Right inside the entrance to the Dartmouth bookstore, there it is, a book that was almost lost to history. Almost a quarter century after the death of Dr. Seuss — a.k.a. Theodor Geisel — a new book is for sale.

Vermont Folklife Center

In her 104 years, the enigmatic storyteller and poet Daisy Turner became an important figure in Vermont folklife. Both her oration skills and attention to family history made her a compelling narrator of the African American experience in Vermont. Her family members also shared her passion for storytelling and documenting their family history from slavery to their 150-acre homestead in Grafton.

Nicole Hersey / State of Vermont Buildings & General Services

The state has a piece of land and historic farmhouse in Bolton that it wants to sell, but not for the price bidders have been willing to pay thus far. The land, known as the Lafreniere homestead, is currently part of Camel's Hump State Park.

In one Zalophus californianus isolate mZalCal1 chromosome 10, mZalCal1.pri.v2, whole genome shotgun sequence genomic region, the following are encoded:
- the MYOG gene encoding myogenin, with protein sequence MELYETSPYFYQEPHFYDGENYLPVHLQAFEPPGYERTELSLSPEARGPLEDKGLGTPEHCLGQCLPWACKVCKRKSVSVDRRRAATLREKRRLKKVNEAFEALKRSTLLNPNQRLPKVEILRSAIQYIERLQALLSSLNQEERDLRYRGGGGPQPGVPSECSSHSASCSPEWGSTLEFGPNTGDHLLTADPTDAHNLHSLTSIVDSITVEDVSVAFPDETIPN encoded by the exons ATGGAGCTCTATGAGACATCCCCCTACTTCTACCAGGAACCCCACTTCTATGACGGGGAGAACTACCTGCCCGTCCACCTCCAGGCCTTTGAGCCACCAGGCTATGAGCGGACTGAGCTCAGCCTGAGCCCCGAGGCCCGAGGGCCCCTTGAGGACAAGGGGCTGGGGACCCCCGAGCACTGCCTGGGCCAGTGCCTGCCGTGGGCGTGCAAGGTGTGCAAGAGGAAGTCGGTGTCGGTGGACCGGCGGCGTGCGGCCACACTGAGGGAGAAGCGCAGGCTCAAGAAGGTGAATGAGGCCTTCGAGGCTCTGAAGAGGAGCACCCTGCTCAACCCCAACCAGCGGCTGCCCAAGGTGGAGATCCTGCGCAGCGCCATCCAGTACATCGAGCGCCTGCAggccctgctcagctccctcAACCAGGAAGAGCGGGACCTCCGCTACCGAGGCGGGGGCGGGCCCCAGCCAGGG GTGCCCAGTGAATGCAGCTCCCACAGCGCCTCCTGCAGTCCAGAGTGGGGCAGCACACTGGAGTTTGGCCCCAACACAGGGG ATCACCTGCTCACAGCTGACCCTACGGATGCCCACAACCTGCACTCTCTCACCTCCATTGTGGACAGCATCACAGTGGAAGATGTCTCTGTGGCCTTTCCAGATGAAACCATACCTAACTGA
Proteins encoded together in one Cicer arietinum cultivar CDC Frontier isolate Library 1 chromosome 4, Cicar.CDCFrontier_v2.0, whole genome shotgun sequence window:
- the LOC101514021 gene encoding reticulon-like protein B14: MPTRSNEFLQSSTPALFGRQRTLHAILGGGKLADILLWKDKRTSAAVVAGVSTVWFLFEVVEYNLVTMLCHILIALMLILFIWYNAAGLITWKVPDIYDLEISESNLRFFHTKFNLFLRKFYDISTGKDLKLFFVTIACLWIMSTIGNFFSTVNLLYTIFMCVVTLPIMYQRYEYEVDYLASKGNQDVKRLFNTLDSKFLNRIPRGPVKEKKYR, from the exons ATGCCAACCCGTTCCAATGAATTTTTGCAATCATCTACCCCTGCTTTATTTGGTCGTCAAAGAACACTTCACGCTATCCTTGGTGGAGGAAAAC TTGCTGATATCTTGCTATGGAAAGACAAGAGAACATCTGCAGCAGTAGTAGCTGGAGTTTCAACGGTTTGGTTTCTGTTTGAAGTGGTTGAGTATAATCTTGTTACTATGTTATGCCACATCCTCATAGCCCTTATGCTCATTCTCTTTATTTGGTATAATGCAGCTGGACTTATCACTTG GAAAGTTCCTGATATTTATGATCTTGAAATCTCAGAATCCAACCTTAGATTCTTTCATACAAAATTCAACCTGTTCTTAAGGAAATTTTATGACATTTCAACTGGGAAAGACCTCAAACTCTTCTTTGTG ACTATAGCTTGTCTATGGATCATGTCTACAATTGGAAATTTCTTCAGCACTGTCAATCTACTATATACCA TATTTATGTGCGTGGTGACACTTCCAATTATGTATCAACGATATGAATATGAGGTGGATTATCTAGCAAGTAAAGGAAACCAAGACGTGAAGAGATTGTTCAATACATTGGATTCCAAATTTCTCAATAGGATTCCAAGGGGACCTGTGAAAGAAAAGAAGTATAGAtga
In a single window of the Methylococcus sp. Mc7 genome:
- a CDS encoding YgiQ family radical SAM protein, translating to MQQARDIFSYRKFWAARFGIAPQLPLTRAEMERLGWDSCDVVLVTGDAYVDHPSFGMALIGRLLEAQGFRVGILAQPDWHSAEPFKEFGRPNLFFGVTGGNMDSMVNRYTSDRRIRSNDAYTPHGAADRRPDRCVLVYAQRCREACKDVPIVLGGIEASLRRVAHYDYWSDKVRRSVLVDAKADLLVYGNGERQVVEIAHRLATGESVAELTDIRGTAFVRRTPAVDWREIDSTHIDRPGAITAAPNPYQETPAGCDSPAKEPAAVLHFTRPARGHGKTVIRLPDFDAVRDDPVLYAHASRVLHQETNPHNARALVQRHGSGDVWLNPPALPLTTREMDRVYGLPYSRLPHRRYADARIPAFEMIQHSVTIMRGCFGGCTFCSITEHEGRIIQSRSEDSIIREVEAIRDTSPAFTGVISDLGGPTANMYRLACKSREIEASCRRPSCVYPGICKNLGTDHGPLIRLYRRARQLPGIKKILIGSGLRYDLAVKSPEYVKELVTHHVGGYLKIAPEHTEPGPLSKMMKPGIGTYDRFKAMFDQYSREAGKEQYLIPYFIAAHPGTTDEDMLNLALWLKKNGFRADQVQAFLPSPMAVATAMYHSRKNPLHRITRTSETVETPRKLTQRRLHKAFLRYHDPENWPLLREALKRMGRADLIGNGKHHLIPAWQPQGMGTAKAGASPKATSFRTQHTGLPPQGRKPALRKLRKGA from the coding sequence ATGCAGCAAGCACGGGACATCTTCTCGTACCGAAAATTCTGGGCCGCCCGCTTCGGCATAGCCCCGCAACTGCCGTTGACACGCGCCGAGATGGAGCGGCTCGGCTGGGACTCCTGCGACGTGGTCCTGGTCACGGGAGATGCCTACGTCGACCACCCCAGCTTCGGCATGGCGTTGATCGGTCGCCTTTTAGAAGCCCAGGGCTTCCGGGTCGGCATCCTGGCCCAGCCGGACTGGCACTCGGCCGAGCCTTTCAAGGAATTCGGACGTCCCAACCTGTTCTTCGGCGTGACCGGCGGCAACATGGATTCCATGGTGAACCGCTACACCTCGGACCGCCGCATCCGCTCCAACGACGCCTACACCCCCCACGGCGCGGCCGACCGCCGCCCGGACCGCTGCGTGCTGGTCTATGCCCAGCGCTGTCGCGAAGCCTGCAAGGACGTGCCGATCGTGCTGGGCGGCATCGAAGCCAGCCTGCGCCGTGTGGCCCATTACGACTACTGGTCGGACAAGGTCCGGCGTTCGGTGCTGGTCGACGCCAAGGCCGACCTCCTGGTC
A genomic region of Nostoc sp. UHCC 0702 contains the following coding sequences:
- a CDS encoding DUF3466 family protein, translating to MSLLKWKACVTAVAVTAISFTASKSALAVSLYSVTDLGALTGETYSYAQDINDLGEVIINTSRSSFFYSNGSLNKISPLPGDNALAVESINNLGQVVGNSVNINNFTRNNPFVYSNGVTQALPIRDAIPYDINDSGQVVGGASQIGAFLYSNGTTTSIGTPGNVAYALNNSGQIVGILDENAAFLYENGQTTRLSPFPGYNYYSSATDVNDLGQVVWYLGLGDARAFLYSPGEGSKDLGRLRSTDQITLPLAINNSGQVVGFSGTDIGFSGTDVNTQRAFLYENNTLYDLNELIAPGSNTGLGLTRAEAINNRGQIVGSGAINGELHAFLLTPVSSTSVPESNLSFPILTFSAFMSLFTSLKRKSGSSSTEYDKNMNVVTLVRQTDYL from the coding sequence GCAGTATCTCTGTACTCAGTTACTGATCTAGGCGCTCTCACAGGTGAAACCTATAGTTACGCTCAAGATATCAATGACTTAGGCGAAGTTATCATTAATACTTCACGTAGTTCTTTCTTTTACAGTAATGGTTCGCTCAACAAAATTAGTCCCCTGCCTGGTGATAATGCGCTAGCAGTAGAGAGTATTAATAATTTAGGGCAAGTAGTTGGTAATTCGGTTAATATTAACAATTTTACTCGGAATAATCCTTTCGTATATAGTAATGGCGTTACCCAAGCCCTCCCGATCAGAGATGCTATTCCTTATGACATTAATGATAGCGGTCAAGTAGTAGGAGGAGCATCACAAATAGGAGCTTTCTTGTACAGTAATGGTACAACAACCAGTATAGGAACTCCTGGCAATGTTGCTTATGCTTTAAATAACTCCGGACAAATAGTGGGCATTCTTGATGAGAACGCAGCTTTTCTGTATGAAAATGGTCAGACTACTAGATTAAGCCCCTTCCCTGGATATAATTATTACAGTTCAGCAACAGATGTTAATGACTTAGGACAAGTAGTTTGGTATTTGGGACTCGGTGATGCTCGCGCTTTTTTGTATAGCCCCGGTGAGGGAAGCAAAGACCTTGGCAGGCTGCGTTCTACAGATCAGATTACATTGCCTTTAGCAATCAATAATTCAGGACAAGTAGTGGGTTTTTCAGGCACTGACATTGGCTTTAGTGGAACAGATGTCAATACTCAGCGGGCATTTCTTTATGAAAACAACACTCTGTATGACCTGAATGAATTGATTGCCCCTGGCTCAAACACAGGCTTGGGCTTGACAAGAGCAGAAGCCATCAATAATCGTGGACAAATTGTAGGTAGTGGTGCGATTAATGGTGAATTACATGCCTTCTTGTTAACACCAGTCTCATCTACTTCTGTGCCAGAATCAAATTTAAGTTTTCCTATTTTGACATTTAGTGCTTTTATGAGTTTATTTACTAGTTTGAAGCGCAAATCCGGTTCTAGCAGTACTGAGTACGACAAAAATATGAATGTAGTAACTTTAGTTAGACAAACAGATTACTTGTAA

Charlotte Albright / VPR

Natalie Kinsey-Warnock is a children's book author with deep roots in the Northeast Kingdom, who bases many of her books on her family history. Now, she's helping kids dig into their own family trees and tell their own stories with her Storykeepers project. They've uncovered secrets, surprises, and some unforgettable characters.

Ric Cengeri / VPR

The First Baptist Church in Burlington is looking for a new organist to play its 1864 tracker action organ.

VPR/Steve Zind

The weekly newspaper the The Herald of Randolph has a new publisher; only its fifth in the paper’s 140-year history. Despite the change, the paper will continue to be locally owned.

Toby Talbot / AP